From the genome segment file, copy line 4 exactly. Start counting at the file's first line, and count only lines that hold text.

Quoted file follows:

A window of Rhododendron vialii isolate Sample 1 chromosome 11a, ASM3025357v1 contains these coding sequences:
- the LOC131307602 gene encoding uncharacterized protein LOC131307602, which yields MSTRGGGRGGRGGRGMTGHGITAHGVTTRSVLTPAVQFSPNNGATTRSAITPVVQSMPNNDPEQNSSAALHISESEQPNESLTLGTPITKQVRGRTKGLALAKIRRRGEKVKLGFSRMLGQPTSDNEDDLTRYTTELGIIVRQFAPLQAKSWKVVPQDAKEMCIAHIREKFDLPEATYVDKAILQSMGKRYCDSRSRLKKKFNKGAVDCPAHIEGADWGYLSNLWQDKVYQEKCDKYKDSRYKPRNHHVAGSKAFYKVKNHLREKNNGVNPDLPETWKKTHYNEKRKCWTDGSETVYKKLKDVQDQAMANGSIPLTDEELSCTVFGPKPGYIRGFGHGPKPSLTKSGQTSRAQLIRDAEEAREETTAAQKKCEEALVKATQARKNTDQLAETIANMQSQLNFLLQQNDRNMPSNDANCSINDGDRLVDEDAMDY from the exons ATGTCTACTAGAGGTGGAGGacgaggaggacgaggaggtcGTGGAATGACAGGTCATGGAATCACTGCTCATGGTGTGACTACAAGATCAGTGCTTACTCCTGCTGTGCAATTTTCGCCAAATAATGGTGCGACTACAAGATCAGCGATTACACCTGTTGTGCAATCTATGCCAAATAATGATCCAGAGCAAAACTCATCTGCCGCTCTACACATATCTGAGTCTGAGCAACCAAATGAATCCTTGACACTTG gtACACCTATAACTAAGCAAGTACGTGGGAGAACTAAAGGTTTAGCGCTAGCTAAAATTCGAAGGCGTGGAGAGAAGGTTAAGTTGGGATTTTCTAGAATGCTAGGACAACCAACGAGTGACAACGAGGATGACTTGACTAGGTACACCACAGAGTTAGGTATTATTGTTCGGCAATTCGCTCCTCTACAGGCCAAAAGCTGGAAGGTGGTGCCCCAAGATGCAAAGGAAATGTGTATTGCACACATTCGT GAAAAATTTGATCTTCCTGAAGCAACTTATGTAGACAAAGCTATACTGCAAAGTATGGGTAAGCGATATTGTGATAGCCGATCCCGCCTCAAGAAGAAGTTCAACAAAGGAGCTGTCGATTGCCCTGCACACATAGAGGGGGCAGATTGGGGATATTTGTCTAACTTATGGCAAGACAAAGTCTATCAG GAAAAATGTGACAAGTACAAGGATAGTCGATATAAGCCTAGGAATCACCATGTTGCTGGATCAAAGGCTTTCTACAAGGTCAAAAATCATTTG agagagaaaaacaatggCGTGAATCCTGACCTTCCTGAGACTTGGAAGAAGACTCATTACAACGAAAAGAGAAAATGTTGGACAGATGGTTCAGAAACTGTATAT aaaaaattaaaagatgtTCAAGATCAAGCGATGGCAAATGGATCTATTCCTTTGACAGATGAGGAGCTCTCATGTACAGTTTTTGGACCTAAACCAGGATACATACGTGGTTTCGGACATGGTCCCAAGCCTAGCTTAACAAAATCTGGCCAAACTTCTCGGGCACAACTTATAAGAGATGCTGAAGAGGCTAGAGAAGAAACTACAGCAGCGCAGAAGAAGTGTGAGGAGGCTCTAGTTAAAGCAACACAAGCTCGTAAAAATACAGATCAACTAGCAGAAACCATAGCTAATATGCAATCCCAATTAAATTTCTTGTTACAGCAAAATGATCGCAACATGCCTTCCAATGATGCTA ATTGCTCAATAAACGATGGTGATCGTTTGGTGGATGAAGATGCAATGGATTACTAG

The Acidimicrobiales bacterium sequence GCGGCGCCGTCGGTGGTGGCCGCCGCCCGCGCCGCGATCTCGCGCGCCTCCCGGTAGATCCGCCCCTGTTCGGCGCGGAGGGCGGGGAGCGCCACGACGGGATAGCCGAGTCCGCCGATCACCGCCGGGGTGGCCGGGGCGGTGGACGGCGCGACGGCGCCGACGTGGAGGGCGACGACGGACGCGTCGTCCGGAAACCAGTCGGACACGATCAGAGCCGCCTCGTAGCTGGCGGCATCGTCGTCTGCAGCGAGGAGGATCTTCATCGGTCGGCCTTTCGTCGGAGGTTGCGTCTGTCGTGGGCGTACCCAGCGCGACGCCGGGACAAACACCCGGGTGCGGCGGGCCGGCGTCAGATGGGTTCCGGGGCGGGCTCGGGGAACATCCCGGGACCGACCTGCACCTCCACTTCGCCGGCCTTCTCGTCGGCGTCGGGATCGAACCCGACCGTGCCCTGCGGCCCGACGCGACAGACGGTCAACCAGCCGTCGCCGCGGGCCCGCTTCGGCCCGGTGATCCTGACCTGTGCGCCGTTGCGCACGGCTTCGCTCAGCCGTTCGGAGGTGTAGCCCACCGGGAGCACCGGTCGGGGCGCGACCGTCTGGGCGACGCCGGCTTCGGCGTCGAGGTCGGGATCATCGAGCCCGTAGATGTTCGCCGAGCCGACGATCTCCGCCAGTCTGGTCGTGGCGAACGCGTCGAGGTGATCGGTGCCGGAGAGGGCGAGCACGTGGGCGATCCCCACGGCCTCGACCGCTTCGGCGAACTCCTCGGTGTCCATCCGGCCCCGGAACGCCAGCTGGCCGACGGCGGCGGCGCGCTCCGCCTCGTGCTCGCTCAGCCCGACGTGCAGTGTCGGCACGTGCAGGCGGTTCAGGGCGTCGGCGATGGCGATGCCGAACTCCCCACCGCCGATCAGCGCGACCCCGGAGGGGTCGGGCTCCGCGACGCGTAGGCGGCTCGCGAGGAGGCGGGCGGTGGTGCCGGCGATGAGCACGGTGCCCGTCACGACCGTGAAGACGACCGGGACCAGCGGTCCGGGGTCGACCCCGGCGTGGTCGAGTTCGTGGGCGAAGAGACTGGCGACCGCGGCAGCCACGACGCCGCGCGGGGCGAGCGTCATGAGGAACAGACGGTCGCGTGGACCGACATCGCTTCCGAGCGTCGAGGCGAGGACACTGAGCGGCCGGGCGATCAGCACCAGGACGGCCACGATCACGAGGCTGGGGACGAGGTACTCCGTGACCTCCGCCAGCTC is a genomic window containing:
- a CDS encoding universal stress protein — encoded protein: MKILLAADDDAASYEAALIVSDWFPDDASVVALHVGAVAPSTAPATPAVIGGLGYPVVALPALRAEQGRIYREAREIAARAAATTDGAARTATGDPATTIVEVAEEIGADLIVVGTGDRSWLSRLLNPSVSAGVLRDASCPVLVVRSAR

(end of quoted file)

- a CDS encoding universal stress protein — encoded protein: MKILLAADDDAASYEAALIVSDWFPDDASVVALHVGAVAPSTAPATPAVIGGLGYPVVALPALRAEQGRIYREAREIAARAAATTDGAARTATGDPATTIVEVAEEIGADLIVVGTGDRSWLSRLLNPSVSAGVLRDASCPVLVVRSAR